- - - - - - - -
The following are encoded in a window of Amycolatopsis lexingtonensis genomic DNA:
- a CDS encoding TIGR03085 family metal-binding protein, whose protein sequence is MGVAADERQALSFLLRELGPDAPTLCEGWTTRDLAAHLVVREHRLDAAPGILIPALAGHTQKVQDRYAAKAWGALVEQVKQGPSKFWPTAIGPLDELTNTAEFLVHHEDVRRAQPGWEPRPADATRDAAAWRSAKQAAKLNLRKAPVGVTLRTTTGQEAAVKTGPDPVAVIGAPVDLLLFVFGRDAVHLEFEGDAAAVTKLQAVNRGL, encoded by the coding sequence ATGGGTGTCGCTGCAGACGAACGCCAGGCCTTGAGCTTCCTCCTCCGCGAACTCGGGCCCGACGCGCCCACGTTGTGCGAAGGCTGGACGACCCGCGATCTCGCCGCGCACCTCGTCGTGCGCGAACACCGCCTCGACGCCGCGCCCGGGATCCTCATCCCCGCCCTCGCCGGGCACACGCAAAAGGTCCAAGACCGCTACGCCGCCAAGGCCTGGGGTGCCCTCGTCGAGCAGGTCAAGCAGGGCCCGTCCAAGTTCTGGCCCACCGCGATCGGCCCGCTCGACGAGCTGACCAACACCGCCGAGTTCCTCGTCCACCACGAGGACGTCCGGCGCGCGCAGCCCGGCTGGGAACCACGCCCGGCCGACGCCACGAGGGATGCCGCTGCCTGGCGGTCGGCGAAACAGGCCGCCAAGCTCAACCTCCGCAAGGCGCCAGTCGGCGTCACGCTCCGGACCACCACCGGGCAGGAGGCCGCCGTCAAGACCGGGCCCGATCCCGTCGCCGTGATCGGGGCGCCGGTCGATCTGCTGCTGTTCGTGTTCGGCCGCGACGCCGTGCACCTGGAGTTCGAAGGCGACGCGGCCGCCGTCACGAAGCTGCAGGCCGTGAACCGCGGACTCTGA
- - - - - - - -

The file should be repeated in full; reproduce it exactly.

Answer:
The following are encoded in a window of Amycolatopsis lexingtonensis genomic DNA:
- a CDS encoding TIGR03085 family metal-binding protein, whose protein sequence is MGVAADERQALSFLLRELGPDAPTLCEGWTTRDLAAHLVVREHRLDAAPGILIPALAGHTQKVQDRYAAKAWGALVEQVKQGPSKFWPTAIGPLDELTNTAEFLVHHEDVRRAQPGWEPRPADATRDAAAWRSAKQAAKLNLRKAPVGVTLRTTTGQEAAVKTGPDPVAVIGAPVDLLLFVFGRDAVHLEFEGDAAAVTKLQAVNRGL, encoded by the coding sequence ATGGGTGTCGCTGCAGACGAACGCCAGGCCTTGAGCTTCCTCCTCCGCGAACTCGGGCCCGACGCGCCCACGTTGTGCGAAGGCTGGACGACCCGCGATCTCGCCGCGCACCTCGTCGTGCGCGAACACCGCCTCGACGCCGCGCCCGGGATCCTCATCCCCGCCCTCGCCGGGCACACGCAAAAGGTCCAAGACCGCTACGCCGCCAAGGCCTGGGGTGCCCTCGTCGAGCAGGTCAAGCAGGGCCCGTCCAAGTTCTGGCCCACCGCGATCGGCCCGCTCGACGAGCTGACCAACACCGCCGAGTTCCTCGTCCACCACGAGGACGTCCGGCGCGCGCAGCCCGGCTGGGAACCACGCCCGGCCGACGCCACGAGGGATGCCGCTGCCTGGCGGTCGGCGAAACAGGCCGCCAAGCTCAACCTCCGCAAGGCGCCAGTCGGCGTCACGCTCCGGACCACCACCGGGCAGGAGGCCGCCGTCAAGACCGGGCCCGATCCCGTCGCCGTGATCGGGGCGCCGGTCGATCTGCTGCTGTTCGTGTTCGGCCGCGACGCCGTGCACCTGGAGTTCGAAGGCGACGCGGCCGCCGTCACGAAGCTGCAGGCCGTGAACCGCGGACTCTGA